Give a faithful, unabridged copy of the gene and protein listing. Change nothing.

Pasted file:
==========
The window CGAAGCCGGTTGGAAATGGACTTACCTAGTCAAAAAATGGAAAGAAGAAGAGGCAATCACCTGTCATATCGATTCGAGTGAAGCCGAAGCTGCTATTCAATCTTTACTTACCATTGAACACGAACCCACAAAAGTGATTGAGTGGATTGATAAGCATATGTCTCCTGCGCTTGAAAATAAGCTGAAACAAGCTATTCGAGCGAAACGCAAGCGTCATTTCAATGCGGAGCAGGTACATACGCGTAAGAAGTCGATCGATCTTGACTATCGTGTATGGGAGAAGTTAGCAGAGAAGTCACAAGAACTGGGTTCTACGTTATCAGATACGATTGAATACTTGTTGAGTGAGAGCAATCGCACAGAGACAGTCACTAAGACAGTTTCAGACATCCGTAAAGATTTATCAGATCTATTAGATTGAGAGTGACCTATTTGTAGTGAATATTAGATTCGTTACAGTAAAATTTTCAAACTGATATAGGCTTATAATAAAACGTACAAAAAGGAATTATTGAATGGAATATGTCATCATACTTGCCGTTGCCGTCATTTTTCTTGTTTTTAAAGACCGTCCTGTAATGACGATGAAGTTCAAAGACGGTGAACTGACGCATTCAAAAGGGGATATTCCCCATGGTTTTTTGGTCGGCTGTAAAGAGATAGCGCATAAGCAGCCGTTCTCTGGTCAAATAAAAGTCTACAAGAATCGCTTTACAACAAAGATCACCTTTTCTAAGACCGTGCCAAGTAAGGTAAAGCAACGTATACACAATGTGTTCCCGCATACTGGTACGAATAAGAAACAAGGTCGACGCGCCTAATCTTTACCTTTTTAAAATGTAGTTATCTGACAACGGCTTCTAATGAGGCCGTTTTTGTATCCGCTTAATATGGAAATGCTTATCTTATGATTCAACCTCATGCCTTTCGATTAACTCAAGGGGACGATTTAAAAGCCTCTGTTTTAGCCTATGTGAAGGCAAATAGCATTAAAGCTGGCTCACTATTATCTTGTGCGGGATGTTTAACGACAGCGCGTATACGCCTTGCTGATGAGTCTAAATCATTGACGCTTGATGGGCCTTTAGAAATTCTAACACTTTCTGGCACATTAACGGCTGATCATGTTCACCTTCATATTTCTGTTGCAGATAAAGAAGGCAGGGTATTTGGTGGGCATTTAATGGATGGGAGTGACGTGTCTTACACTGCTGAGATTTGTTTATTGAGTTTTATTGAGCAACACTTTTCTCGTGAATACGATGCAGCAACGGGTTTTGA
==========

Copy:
The window CGAAGCCGGTTGGAAATGGACTTACCTAGTCAAAAAATGGAAAGAAGAAGAGGCAATCACCTGTCATATCGATTCGAGTGAAGCCGAAGCTGCTATTCAATCTTTACTTACCATTGAACACGAACCCACAAAAGTGATTGAGTGGATTGATAAGCATATGTCTCCTGCGCTTGAAAATAAGCTGAAACAAGCTATTCGAGCGAAACGCAAGCGTCATTTCAATGCGGAGCAGGTACATACGCGTAAGAAGTCGATCGATCTTGACTATCGTGTATGGGAGAAGTTAGCAGAGAAGTCACAAGAACTGGGTTCTACGTTATCAGATACGATTGAATACTTGTTGAGTGAGAGCAATCGCACAGAGACAGTCACTAAGACAGTTTCAGACATCCGTAAAGATTTATCAGATCTATTAGATTGAGAGTGACCTATTTGTAGTGAATATTAGATTCGTTACAGTAAAATTTTCAAACTGATATAGGCTTATAATAAAACGTACAAAAAGGAATTATTGAATGGAATATGTCATCATACTTGCCGTTGCCGTCATTTTTCTTGTTTTTAAAGACCGTCCTGTAATGACGATGAAGTTCAAAGACGGTGAACTGACGCATTCAAAAGGGGATATTCCCCATGGTTTTTTGGTCGGCTGTAAAGAGATAGCGCATAAGCAGCCGTTCTCTGGTCAAATAAAAGTCTACAAGAATCGCTTTACAACAAAGATCACCTTTTCTAAGACCGTGCCAAGTAAGGTAAAGCAACGTATACACAATGTGTTCCCGCATACTGGTACGAATAAGAAACAAGGTCGACGCGCCTAATCTTTACCTTTTTAAAATGTAGTTATCTGACAACGGCTTCTAATGAGGCCGTTTTTGTATCCGCTTAATATGGAAATGCTTATCTTATGATTCAACCTCATGCCTTTCGATTAACTCAAGGGGACGATTTAAAAGCCTCTGTTTTAGCCTATGTGAAGGCAAATAGCATTAAAGCTGGCTCACTATTATCTTGTGCGGGATGTTTAACGACAGCGCGTATACGCCTTGCTGATGAGTCTAAATCATTGACGCTTGATGGGCCTTTAGAAATTCTAACACTTTCTGGCACATTAACGGCTGATCATGTTCACCTTCATATTTCTGTTGCAGATAAAGAAGGCAGGGTATTTGGTGGGCATTTAATGGATGGGAGTGACGTGTCTTACACTGCTGAGATTTGTTTATTGAGTTTTATTGAGCAACACTTTTCTCGTGAATACGATGCAGCAACGGGTTTTGA